This mechanism also uses threaded assembly, so I used a tap and die set (4mm by 1 and 8mm by 1.25) as required for thread cleaning.

Step 2: Lower Plate Assembly.

To assemble the lower plate assembly, I performed the following steps.

  • Attached "Slice01 Switch, Lever, Roller, Retainer.stl" and one of the roller lever micro switch to "Plate, Lower.stl" using two M2 by 20mm cap screws and two M2 nuts as shown.
  • Attached "Slice18 Switch, Lever, Roller, Retainer.stl" and the remaining roller lever micro switch to the plate assembly using two M2 by 20mm cap screws and two M2 nuts as shown.
  • Attached the slice01 stepper motor to the plate assembly using two "Bolt, 4mm.stl" as shown.
  • Attached the slice18 stepper motor to the plate assembly using two "Bolt, 4mm.stl" as shown.
  • Pressed "Gear, Motor, Slice18.stl" onto the slice18 stepper motor as shown.
  • Rotated this gear until the arm was centered on the slice18 roller lever micro switch, then carefully positioned the switch and retainer such that the switch activated with the arm centered on the roller, deactivated with the arm off the roller, and the roller did not bind with the arm. When aligned, I tightened the cap screws to hold the switch and retainer in the proper position.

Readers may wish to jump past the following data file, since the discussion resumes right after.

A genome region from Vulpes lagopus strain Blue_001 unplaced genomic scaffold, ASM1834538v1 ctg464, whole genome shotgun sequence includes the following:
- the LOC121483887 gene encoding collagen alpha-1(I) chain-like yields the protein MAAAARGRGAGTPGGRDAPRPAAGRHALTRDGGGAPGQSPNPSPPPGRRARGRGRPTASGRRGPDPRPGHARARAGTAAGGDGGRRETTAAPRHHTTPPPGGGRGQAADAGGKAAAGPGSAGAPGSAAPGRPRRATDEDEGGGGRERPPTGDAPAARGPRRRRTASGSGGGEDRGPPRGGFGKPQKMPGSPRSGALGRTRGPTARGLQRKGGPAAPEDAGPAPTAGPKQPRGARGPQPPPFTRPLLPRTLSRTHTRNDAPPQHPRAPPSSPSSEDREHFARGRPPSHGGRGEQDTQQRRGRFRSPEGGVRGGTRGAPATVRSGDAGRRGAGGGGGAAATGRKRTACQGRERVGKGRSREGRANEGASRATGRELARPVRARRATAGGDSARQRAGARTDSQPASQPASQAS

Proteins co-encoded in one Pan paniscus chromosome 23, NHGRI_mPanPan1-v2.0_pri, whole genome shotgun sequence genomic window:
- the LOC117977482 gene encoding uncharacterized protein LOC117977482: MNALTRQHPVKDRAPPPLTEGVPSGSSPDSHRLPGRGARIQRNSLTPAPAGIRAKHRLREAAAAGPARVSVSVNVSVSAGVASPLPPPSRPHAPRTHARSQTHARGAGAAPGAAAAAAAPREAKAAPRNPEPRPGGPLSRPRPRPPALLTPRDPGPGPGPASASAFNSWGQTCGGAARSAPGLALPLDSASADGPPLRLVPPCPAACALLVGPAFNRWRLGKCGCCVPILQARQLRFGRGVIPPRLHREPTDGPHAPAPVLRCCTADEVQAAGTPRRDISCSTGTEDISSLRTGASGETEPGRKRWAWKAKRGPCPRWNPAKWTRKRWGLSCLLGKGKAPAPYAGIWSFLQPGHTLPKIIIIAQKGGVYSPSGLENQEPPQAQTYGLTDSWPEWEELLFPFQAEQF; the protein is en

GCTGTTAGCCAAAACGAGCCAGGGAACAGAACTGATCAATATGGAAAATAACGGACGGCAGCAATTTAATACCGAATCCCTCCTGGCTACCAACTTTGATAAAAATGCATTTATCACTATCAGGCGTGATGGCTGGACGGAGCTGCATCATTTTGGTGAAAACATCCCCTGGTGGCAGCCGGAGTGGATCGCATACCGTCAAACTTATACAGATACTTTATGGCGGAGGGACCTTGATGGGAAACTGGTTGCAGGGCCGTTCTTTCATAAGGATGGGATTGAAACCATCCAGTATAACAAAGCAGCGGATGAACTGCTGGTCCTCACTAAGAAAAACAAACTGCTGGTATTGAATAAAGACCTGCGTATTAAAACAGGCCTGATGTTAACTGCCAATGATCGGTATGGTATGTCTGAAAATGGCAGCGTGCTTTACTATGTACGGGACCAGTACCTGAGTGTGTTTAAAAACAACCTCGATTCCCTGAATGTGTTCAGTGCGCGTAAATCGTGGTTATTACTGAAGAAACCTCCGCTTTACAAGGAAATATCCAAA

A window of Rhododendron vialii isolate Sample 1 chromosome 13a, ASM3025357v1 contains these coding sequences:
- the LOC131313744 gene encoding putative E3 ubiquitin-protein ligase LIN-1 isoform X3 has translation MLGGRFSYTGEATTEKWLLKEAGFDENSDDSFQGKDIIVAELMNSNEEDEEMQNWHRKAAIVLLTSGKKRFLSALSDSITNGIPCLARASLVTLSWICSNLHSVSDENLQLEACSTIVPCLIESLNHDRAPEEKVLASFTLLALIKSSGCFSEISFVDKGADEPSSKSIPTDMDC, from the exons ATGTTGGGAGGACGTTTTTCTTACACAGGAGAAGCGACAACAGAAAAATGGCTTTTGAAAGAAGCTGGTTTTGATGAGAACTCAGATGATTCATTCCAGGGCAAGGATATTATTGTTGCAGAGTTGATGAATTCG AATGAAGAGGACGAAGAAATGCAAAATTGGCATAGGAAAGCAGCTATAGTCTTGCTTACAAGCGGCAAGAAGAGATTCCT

• Pressed "Gear, Motor, Slice01, Arm.stl" onto the slice01 stepper motor as shown.
  • Rotated this arm until the arm was centered on the slice01 roller lever micro switch, then carefully positioned the switch and retainer such that the switch activated with the arm centered on the roller, deactivated with the arm off the roller, and the roller did not bind with the arm. When aligned, I tightened the cap screws to hold the switch and retainer in the proper position.

Step 3: Wiring.

From the ribbon cable jumpers included in the stepper motor kit I created two ribbon cables, each having the colors blue, green, yellow and orange, and cut the female headers from each cable such that a 70mm length of wire was attached to the female header.

To wire the ESP32, I performed the following steps:

  • Soldered one blue, green yellow and orange female connector assembly with the blue wire soldered to A0, the green wire soldered to A1, the yellow wire soldered to A5 and the orange wire soldered to 21 on the ESP32 board.
  • Soldered the remaining blue, green, yellow and orange female connector assembly with the blue wire soldered to A6, the green wire soldered to A7, the yellow wire soldered to A8 and the orange wire soldered to A9 on the ESP32 board.
  • Soldered a 80mm length of black wire to the GND pin on the ESP32 board, and a 80mm length of red wire to the USB pin on the ESP32 board.